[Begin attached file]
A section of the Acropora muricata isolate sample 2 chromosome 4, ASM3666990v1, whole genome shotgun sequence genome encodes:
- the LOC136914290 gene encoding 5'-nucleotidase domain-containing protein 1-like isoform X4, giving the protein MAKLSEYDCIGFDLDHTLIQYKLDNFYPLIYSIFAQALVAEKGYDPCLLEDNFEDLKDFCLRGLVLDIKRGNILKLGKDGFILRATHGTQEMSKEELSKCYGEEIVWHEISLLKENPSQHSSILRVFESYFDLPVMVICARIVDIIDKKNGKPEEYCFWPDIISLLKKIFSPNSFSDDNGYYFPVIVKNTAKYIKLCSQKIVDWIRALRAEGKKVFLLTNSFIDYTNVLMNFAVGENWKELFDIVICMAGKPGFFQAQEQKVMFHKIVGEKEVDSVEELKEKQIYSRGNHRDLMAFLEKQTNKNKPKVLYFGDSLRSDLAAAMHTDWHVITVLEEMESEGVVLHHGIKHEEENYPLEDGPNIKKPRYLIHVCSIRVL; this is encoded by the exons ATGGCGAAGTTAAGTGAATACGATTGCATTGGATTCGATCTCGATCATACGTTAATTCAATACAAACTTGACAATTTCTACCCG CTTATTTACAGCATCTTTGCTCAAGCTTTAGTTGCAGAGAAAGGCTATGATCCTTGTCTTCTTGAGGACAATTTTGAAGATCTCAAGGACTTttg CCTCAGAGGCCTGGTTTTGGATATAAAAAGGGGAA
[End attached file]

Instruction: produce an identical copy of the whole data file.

A section of the Acropora muricata isolate sample 2 chromosome 4, ASM3666990v1, whole genome shotgun sequence genome encodes:
- the LOC136914290 gene encoding 5'-nucleotidase domain-containing protein 1-like isoform X4, giving the protein MAKLSEYDCIGFDLDHTLIQYKLDNFYPLIYSIFAQALVAEKGYDPCLLEDNFEDLKDFCLRGLVLDIKRGNILKLGKDGFILRATHGTQEMSKEELSKCYGEEIVWHEISLLKENPSQHSSILRVFESYFDLPVMVICARIVDIIDKKNGKPEEYCFWPDIISLLKKIFSPNSFSDDNGYYFPVIVKNTAKYIKLCSQKIVDWIRALRAEGKKVFLLTNSFIDYTNVLMNFAVGENWKELFDIVICMAGKPGFFQAQEQKVMFHKIVGEKEVDSVEELKEKQIYSRGNHRDLMAFLEKQTNKNKPKVLYFGDSLRSDLAAAMHTDWHVITVLEEMESEGVVLHHGIKHEEENYPLEDGPNIKKPRYLIHVCSIRVL; this is encoded by the exons ATGGCGAAGTTAAGTGAATACGATTGCATTGGATTCGATCTCGATCATACGTTAATTCAATACAAACTTGACAATTTCTACCCG CTTATTTACAGCATCTTTGCTCAAGCTTTAGTTGCAGAGAAAGGCTATGATCCTTGTCTTCTTGAGGACAATTTTGAAGATCTCAAGGACTTttg CCTCAGAGGCCTGGTTTTGGATATAAAAAGGGGAA